Student access and the "new" immigrants : assessing their impact on institutions

by Maryann Jacobi Gray, Georges Vernez, Elizabeth S. Rolph

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In order to determine the extent of immigrants' participation in U.S. higher education and how institutions are responding to these new demands, this study focused on both immigrants and institutions. Immigrants are more likely than natives to enroll in a precollege high school curriculum and to continue to college. These patterns held across all racial and ethnic groups studied; disparities be-tween immigrants and natives were largest for Hispanics and smallest for Asians. Case studies of institutions indicate that (1) immigrants are not an identified population on the nation's campuses, (2) administrators report inadequate language skills as immigrants' most outstanding problem, but believe that immigrants generally do better than native-born students, and (3) here is opposition to the introduction of special support programs or offices for immigrant students. Institutional policies and practices related to immigrants inevitably involve trade-offs among students, since resources are limited. These trade-offs should be made based on a thoughtful analysis of institutional role and capacity.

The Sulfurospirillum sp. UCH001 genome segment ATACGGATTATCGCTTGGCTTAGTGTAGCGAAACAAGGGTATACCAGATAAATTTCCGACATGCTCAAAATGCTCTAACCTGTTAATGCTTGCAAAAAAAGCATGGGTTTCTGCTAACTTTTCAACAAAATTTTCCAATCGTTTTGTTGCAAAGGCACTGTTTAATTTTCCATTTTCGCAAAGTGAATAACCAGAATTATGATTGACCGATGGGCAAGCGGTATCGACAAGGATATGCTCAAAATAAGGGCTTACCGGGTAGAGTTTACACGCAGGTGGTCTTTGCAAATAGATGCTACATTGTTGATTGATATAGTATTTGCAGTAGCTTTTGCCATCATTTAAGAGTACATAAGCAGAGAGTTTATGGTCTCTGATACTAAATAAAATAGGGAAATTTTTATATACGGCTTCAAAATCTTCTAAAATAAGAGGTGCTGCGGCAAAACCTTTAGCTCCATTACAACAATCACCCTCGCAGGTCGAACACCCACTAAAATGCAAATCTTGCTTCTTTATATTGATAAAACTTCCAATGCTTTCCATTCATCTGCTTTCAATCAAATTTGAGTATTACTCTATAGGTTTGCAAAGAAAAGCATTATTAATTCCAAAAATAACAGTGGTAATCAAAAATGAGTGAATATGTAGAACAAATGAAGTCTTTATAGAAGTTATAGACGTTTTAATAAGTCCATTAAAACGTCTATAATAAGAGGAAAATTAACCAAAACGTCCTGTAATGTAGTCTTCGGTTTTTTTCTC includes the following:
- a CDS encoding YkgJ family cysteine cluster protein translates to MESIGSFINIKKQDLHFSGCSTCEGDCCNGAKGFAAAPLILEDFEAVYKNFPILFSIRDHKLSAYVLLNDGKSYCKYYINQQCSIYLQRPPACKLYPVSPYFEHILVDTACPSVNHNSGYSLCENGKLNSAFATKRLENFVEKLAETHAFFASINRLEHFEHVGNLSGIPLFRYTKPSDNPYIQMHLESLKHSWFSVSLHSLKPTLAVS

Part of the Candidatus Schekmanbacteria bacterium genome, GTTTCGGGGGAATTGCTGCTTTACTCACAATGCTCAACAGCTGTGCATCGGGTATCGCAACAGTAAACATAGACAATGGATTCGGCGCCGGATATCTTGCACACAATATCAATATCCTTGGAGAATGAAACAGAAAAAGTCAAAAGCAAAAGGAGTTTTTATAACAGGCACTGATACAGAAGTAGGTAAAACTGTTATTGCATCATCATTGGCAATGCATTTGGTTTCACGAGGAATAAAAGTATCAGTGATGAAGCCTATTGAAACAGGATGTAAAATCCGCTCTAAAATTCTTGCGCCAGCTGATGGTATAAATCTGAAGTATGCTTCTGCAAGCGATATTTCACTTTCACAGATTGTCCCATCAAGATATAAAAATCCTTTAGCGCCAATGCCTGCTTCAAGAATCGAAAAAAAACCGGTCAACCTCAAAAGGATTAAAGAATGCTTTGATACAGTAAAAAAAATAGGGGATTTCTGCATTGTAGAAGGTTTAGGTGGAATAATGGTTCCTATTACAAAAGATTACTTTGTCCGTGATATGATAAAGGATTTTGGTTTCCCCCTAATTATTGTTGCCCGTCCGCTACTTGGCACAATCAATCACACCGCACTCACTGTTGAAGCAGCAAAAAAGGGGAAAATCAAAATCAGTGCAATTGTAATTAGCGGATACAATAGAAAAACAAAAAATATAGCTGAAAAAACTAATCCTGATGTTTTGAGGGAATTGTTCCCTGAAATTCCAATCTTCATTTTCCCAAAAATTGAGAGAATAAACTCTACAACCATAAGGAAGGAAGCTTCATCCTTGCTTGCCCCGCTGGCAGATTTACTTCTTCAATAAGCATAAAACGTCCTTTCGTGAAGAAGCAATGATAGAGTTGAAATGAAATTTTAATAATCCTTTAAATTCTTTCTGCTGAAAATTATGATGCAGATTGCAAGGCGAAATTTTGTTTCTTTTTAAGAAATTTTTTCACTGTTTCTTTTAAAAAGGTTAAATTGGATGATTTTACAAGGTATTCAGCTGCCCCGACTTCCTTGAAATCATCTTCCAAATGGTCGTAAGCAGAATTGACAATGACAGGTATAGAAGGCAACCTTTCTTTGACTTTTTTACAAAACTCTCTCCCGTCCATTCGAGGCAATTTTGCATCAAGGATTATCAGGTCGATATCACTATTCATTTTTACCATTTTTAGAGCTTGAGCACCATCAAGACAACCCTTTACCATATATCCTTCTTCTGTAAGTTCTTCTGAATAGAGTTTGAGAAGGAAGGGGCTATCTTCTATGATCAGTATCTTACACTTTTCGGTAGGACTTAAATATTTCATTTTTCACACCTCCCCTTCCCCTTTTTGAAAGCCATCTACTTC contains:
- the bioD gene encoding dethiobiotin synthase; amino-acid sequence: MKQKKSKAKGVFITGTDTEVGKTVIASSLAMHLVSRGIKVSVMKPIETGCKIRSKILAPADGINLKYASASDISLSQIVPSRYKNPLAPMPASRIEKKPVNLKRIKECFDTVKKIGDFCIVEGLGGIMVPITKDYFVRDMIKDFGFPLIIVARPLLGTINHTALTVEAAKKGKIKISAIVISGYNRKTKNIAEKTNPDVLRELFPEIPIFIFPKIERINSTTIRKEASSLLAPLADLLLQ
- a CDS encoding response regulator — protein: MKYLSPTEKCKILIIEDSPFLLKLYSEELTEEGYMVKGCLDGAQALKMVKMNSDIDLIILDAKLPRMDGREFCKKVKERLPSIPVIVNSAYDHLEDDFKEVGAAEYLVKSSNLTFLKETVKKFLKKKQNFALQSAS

Originally published in: Change, v. 28, no. 5, September-October 1996, pp. 41-47.

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